The Nasty Surprise Bubbling Up in Alaska’s Brand New Lakes
Thawing ice caps are creating brand new lakes in Alaska, but unlike the rest of the state’s gorgeous scenery, tourists probably won’t be flocking to see them anytime soon.
Known as thermokarst lakes, or thaw lakes, they form when permafrost thaws due to rising temperatures collapsing the ground and forming a sinkhole.
Water eventually fills the newly formed hole, creating a lake that’s teeming with methane-belching bacteria.
Methane is a potent greenhouse gas, so the lakes are further fueling the climate crisis that created them in the first place.
NASA’s Arctic Boreal Vulnerability Experiment (ABoVE) project is studying the formation of these thermokarst lakes to see how they might be impacting the wider environment. Katey Walter Anthony, an ecologist on the project, blogged about the facts of the matter.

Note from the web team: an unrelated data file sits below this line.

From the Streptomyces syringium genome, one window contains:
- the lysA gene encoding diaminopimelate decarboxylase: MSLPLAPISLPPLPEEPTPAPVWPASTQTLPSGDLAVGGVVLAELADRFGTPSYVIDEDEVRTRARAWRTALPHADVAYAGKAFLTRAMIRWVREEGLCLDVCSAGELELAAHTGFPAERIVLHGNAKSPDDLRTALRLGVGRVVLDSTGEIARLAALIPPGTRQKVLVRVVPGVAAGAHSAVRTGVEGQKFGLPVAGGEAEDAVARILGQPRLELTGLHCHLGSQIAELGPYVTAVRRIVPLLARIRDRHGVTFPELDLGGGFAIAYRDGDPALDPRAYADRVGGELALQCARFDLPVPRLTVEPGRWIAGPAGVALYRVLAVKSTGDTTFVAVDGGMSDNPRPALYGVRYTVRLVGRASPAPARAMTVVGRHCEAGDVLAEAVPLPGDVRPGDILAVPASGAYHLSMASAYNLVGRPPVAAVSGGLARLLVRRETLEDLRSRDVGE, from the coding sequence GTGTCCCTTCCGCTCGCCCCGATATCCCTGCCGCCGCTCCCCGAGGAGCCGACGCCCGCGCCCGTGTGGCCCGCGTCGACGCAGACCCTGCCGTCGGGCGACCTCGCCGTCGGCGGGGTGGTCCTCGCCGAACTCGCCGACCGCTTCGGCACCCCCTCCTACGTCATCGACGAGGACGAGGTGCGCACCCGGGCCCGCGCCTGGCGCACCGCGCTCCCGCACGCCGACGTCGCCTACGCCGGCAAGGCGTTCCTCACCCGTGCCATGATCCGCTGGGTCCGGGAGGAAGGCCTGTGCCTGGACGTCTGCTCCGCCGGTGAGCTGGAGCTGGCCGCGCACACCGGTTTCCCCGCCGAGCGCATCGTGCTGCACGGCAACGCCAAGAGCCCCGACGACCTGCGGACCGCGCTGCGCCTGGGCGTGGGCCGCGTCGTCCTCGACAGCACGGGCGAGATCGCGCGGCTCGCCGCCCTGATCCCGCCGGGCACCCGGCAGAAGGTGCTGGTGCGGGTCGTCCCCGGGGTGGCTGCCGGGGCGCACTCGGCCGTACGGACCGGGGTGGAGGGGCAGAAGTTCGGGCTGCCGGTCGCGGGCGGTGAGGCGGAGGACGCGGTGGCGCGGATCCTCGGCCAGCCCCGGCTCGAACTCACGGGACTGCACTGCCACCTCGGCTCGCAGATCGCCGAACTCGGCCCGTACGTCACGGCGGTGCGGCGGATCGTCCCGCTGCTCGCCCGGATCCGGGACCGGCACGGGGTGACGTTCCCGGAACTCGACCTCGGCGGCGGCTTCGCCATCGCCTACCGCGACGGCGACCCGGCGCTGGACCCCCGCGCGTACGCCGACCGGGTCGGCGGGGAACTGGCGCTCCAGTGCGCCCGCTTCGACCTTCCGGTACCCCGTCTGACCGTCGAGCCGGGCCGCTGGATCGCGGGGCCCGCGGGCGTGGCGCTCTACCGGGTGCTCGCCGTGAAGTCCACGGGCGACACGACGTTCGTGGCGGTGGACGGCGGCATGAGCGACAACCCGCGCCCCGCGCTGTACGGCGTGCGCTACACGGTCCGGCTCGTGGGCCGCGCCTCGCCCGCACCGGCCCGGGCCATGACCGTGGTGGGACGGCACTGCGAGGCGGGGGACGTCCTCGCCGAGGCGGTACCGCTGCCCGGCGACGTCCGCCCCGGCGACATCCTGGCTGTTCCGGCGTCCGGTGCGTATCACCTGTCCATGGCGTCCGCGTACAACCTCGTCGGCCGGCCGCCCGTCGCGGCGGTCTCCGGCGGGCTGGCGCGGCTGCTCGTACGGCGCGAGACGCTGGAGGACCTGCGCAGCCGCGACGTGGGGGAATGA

“At Big Trail Lake, it’s like opening your freezer door for the first time and giving all the food in your freezer to microbes to decompose. As they decompose it, they are belching out methane gas.”
Permafrost is melting all over the world at an extremely high rate, and at Big Trail Lake, the bacteria are producing such high quantities of gas that there are visible bubbles rising to the lake’s surface.
As the permafrost melts and bacteria re-animate, they belch greenhouse gases that waft into the atmosphere, trapping heat and contributing to even more climate change – and methane is more than 25 times as potent as carbon dioxide at trapping heat.
Add this to the long list of concerns when it comes to the melting permafrost, though it sounds as if we may want to bump it up toward the top.